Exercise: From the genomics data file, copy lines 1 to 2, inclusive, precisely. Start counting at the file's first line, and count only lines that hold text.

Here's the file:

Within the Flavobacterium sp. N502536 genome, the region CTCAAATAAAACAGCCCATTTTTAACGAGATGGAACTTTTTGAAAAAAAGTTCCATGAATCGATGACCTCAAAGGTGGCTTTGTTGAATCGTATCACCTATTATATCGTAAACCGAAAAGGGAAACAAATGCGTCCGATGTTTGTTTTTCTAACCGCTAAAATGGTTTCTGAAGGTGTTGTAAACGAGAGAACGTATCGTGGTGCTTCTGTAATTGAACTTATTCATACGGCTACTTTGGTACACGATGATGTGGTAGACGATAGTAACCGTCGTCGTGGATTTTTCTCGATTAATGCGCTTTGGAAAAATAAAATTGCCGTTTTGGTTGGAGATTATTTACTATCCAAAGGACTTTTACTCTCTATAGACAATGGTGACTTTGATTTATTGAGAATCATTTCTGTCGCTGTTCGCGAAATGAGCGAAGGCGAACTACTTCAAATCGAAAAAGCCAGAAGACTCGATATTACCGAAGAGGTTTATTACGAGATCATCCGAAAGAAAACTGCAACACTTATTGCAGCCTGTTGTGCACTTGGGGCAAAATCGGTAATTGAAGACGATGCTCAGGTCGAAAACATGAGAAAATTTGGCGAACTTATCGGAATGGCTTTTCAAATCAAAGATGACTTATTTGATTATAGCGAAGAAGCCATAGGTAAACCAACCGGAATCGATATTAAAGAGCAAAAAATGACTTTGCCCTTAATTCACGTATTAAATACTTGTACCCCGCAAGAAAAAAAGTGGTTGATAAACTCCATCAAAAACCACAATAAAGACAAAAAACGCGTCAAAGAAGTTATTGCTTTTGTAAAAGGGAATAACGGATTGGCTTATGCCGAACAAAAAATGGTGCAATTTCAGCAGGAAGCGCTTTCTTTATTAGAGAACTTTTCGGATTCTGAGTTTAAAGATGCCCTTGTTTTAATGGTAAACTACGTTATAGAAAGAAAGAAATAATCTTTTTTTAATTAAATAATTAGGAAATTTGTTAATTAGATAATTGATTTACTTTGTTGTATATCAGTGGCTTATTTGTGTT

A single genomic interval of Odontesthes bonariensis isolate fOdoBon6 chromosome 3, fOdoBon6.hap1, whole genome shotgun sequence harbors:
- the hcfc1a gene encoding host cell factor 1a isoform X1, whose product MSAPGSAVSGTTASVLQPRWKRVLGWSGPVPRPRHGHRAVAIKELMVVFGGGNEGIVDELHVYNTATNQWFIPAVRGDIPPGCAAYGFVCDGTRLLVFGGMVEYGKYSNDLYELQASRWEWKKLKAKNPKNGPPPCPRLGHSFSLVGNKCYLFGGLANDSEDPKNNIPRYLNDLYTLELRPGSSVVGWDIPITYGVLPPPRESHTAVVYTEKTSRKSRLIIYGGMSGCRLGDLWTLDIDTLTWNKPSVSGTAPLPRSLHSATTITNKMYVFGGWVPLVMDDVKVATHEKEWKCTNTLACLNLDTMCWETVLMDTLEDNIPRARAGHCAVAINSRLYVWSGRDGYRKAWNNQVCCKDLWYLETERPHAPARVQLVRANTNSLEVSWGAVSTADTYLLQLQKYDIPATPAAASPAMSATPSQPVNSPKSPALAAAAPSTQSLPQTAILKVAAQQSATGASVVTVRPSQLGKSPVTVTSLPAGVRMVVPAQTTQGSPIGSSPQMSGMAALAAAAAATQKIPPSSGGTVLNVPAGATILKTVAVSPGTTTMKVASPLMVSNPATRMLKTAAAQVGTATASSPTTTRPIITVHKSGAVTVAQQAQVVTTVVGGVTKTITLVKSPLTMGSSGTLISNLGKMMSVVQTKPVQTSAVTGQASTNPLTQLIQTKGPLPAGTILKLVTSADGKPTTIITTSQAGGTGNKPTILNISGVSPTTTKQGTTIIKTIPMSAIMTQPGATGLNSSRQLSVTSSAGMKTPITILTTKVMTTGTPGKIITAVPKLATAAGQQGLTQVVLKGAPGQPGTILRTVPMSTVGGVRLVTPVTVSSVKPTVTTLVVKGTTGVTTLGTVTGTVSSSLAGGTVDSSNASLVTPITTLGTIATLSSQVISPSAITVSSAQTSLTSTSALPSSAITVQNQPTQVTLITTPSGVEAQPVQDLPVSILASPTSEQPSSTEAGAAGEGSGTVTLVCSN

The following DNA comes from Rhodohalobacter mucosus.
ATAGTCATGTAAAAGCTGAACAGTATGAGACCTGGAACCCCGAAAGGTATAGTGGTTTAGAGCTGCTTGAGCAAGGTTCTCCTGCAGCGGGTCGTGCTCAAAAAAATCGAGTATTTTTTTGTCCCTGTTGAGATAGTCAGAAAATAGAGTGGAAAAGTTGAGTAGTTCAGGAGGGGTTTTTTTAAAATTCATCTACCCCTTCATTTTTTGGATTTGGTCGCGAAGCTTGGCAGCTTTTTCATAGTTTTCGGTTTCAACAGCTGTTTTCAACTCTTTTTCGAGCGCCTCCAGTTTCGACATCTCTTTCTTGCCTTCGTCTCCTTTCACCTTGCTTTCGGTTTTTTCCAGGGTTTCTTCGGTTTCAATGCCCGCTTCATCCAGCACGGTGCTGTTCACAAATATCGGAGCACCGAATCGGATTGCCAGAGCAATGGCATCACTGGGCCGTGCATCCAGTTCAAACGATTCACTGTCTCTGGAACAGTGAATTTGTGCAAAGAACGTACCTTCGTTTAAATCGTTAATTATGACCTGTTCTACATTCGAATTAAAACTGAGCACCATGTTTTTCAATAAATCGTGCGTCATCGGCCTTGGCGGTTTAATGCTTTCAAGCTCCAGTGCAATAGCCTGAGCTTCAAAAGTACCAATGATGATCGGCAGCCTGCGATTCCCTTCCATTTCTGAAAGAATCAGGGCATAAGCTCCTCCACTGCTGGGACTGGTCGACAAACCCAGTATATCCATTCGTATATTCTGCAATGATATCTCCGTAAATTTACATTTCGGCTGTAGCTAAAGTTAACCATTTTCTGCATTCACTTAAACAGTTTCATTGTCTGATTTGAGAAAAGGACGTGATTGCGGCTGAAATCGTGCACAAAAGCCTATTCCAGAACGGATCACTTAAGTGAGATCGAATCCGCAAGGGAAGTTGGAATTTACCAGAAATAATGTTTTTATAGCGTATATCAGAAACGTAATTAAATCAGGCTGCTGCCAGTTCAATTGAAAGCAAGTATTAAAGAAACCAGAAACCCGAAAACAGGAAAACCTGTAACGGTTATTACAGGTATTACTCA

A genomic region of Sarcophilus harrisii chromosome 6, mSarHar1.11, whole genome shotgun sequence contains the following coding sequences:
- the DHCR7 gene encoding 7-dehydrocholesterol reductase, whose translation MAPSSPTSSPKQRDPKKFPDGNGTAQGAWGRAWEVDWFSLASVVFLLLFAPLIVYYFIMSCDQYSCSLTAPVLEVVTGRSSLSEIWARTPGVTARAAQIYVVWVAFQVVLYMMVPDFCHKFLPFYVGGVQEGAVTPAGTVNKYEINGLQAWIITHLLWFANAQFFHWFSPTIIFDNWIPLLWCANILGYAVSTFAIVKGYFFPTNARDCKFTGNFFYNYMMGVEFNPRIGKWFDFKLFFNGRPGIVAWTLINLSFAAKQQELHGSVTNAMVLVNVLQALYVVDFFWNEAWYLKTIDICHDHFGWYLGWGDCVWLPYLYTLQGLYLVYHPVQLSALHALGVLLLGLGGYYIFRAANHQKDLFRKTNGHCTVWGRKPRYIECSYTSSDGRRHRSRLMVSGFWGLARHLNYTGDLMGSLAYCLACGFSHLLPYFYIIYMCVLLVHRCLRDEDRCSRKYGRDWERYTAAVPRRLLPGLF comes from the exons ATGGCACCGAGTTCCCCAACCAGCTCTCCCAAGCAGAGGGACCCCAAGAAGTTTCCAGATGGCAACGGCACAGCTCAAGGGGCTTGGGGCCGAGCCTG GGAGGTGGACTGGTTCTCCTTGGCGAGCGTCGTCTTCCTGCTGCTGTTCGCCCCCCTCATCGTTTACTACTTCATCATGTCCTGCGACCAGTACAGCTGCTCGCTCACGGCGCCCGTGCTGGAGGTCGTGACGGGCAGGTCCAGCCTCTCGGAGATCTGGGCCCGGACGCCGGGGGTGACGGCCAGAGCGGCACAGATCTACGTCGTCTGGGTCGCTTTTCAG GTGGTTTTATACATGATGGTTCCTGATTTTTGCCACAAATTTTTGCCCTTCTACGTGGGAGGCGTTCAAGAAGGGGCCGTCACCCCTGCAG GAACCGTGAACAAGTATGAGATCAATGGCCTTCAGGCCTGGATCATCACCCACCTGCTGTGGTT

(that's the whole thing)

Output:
Within the Flavobacterium sp. N502536 genome, the region CTCAAATAAAACAGCCCATTTTTAACGAGATGGAACTTTTTGAAAAAAAGTTCCATGAATCGATGACCTCAAAGGTGGCTTTGTTGAATCGTATCACCTATTATATCGTAAACCGAAAAGGGAAACAAATGCGTCCGATGTTTGTTTTTCTAACCGCTAAAATGGTTTCTGAAGGTGTTGTAAACGAGAGAACGTATCGTGGTGCTTCTGTAATTGAACTTATTCATACGGCTACTTTGGTACACGATGATGTGGTAGACGATAGTAACCGTCGTCGTGGATTTTTCTCGATTAATGCGCTTTGGAAAAATAAAATTGCCGTTTTGGTTGGAGATTATTTACTATCCAAAGGACTTTTACTCTCTATAGACAATGGTGACTTTGATTTATTGAGAATCATTTCTGTCGCTGTTCGCGAAATGAGCGAAGGCGAACTACTTCAAATCGAAAAAGCCAGAAGACTCGATATTACCGAAGAGGTTTATTACGAGATCATCCGAAAGAAAACTGCAACACTTATTGCAGCCTGTTGTGCACTTGGGGCAAAATCGGTAATTGAAGACGATGCTCAGGTCGAAAACATGAGAAAATTTGGCGAACTTATCGGAATGGCTTTTCAAATCAAAGATGACTTATTTGATTATAGCGAAGAAGCCATAGGTAAACCAACCGGAATCGATATTAAAGAGCAAAAAATGACTTTGCCCTTAATTCACGTATTAAATACTTGTACCCCGCAAGAAAAAAAGTGGTTGATAAACTCCATCAAAAACCACAATAAAGACAAAAAACGCGTCAAAGAAGTTATTGCTTTTGTAAAAGGGAATAACGGATTGGCTTATGCCGAACAAAAAATGGTGCAATTTCAGCAGGAAGCGCTTTCTTTATTAGAGAACTTTTCGGATTCTGAGTTTAAAGATGCCCTTGTTTTAATGGTAAACTACGTTATAGAAAGAAAGAAATAATCTTTTTTTAATTAAATAATTAGGAAATTTGTTAATTAGATAATTGATTTACTTTGTTGTATATCAGTGGCTTATTTGTGTT

A single genomic interval of Odontesthes bonariensis isolate fOdoBon6 chromosome 3, fOdoBon6.hap1, whole genome shotgun sequence harbors: